Hoarding or Collecting?

After reading this you may believe that you or a loved one may be a hoarder. It is important to understand that hoarding is not the same as collecting even large amounts of items. Perhaps you have a very large doll collection is a spare room. It is organized, is limited to that one room, but may appear overwhelming to others. You enjoy sharing your collection with visitors. You appropriately budget your money to acquire more dolls. A family member believes you are an obsessive hoarder. Are you? Or, perhaps you have an excessive amount of tools, wood, screws, etc somewhat sorted and organized in the garage? You are always on the lookout for new affordable items, but don't discard the old. Your unfinished projects are making it impossible to park the car in the garage. Are you a hoarder or a collector? Although these examples represent collecting that may be considered excess, it probably doesn't constitute obsessive hoarding.

True hoarders usually feel embarrassed by their possessions and are uncomfortable with others seeing them. They may refuse to let others in their home or on their property. They will not call repair workers when essential items need to be fixed or replaced. In an effort to hide their secrets they rationalize that there is no room for the work to be done, or no place for needed appliances to be delivered. Compulsive hoarders are frequently in debt. They are aware of the hoarding cycle and experience sadness, or depression after acquiring additional items.

Hoarding in Older Adulthood

Hoarding is particularly dangerous for the elderly, who frequently have significant physical and cognitive impairments. Their inability to function in the home becomes profound. Hoarding and hiding behaviors are commonly reported in individuals who have dementia. A study of elderly hoarders found that hoarding constituted a physical health threat in 81% of identified cases. This threat included the risk for fires, falling, unsanitary conditions, and an inability to prepare food. An additional study of older hoarders found that 45% could not use their refrigerators, 42% could not use their kitchen sink, 42% could not use their bathtub, 20% could not use their bathroom sink, and 10% could not use their toilet. They become incapable of managing health and medication regimes. Additionally, elderly hoarders are at a significantly higher risk for eviction and premature relocation to senior housing, which may have devastating emotional and psychological consequences.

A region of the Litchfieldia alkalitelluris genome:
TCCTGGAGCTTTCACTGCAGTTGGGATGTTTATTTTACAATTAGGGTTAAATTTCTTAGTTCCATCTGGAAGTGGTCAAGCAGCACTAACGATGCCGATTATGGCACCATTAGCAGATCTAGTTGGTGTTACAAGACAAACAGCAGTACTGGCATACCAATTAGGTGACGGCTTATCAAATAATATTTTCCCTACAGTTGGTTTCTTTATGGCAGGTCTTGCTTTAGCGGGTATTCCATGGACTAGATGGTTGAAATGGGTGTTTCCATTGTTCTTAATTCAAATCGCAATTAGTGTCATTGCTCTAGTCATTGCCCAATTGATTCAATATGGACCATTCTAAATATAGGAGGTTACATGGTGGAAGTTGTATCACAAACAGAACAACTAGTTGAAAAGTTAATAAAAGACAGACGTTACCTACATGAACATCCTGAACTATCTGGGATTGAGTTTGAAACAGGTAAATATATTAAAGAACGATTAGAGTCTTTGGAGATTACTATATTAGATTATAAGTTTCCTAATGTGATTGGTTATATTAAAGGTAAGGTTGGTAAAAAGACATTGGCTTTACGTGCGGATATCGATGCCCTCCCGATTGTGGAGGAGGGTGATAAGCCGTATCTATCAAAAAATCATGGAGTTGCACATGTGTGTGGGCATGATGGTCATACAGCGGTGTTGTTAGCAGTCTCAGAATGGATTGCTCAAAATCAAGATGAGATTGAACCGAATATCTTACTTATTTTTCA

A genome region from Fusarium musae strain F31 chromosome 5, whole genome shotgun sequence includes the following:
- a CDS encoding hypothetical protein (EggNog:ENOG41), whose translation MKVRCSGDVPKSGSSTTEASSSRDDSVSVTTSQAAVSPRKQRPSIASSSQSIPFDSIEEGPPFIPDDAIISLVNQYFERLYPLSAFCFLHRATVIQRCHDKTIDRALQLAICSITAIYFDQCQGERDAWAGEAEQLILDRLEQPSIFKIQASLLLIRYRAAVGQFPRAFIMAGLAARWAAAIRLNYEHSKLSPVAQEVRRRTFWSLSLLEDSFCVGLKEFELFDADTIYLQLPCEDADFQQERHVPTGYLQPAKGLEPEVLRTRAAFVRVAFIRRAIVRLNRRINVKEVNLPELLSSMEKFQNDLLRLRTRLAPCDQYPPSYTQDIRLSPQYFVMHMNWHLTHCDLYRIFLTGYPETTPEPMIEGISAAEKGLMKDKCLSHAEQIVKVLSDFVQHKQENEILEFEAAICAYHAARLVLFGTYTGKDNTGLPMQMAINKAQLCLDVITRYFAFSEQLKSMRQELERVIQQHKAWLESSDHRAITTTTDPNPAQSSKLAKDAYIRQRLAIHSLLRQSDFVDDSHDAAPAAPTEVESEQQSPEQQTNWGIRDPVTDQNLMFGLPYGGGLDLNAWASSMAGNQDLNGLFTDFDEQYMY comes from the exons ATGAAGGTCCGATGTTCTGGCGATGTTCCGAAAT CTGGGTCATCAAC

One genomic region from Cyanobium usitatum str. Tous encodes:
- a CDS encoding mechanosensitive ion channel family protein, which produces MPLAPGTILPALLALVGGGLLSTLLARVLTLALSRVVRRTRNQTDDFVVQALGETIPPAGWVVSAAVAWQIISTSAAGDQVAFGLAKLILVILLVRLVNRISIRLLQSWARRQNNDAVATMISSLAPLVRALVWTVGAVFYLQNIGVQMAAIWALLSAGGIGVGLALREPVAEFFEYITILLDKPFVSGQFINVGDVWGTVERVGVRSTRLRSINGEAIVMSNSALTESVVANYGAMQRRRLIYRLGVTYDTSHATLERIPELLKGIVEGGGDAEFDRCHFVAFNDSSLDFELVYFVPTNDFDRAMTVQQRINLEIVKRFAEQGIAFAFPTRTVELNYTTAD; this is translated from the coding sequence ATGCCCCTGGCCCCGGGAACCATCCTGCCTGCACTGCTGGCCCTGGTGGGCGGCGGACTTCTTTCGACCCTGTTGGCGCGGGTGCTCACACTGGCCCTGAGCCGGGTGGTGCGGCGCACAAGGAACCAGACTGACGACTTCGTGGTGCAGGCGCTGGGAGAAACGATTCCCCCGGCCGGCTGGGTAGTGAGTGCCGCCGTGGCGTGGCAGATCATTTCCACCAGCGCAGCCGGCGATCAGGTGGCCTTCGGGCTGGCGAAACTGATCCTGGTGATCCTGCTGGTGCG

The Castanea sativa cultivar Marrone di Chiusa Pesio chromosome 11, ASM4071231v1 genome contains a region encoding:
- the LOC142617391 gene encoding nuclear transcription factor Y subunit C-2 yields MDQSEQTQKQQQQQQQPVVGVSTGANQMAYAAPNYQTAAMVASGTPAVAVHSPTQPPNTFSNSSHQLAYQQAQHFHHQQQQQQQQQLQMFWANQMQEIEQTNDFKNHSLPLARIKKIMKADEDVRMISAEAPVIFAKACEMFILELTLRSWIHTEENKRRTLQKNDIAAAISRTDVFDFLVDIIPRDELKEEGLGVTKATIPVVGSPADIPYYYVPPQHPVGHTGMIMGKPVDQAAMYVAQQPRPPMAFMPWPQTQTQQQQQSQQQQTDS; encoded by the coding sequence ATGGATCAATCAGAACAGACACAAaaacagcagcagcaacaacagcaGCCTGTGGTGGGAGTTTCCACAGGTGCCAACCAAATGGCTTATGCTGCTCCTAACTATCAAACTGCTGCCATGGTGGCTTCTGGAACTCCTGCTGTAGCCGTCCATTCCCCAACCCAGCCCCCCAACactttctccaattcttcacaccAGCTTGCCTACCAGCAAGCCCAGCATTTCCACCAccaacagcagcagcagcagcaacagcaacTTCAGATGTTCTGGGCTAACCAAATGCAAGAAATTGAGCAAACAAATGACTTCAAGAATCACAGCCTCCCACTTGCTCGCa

The Consequences of Compulsive Hoarding

Hoarding can cause serious and even devastating consequences. Hoarders frequently fail to recognize the dangers of their behaviors to themselves and possibly others. Many hoarders live in squalor and may subject their elderly parents, children or spouses to numerous hazards. In some cases the legal system is forced to intervene. Standard legal interventions often involve sanctions, such as evicting the individual, mandating a clean out, or removing vulnerable individuals from the home. Public health and/or fire safety issues may put the home at risk for condemnation. If the hoarder has children or elderly living with them they may be charged with abuse and/or neglect resulting in protective services intervention. Frequently loved ones are removed from the home related to their threatened physical safety, thwarted emotional, social and educational development, and failure to receive needed attention and care.

Treatment for Hoarders